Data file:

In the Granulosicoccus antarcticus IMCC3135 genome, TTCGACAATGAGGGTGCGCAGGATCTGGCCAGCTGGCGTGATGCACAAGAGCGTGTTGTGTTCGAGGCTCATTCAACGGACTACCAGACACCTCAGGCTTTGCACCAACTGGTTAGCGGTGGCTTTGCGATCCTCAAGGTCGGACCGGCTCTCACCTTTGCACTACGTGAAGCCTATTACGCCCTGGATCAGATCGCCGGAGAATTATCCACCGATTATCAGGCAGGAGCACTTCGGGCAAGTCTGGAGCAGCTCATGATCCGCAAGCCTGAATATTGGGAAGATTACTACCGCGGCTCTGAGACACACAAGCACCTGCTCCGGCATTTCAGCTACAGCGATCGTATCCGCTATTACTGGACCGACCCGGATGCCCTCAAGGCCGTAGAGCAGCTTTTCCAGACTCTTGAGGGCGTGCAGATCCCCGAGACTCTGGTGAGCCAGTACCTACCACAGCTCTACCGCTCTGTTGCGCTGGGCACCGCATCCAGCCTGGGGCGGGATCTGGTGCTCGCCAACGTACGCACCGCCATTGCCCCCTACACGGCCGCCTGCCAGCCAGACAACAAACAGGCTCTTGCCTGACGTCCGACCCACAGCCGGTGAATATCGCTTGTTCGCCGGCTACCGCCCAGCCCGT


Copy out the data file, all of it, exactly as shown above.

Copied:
In the Granulosicoccus antarcticus IMCC3135 genome, TTCGACAATGAGGGTGCGCAGGATCTGGCCAGCTGGCGTGATGCACAAGAGCGTGTTGTGTTCGAGGCTCATTCAACGGACTACCAGACACCTCAGGCTTTGCACCAACTGGTTAGCGGTGGCTTTGCGATCCTCAAGGTCGGACCGGCTCTCACCTTTGCACTACGTGAAGCCTATTACGCCCTGGATCAGATCGCCGGAGAATTATCCACCGATTATCAGGCAGGAGCACTTCGGGCAAGTCTGGAGCAGCTCATGATCCGCAAGCCTGAATATTGGGAAGATTACTACCGCGGCTCTGAGACACACAAGCACCTGCTCCGGCATTTCAGCTACAGCGATCGTATCCGCTATTACTGGACCGACCCGGATGCCCTCAAGGCCGTAGAGCAGCTTTTCCAGACTCTTGAGGGCGTGCAGATCCCCGAGACTCTGGTGAGCCAGTACCTACCACAGCTCTACCGCTCTGTTGCGCTGGGCACCGCATCCAGCCTGGGGCGGGATCTGGTGCTCGCCAACGTACGCACCGCCATTGCCCCCTACACGGCCGCCTGCCAGCCAGACAACAAACAGGCTCTTGCCTGACGTCCGACCCACAGCCGGTGAATATCGCTTGTTCGCCGGCTACCGCCCAGCCCGT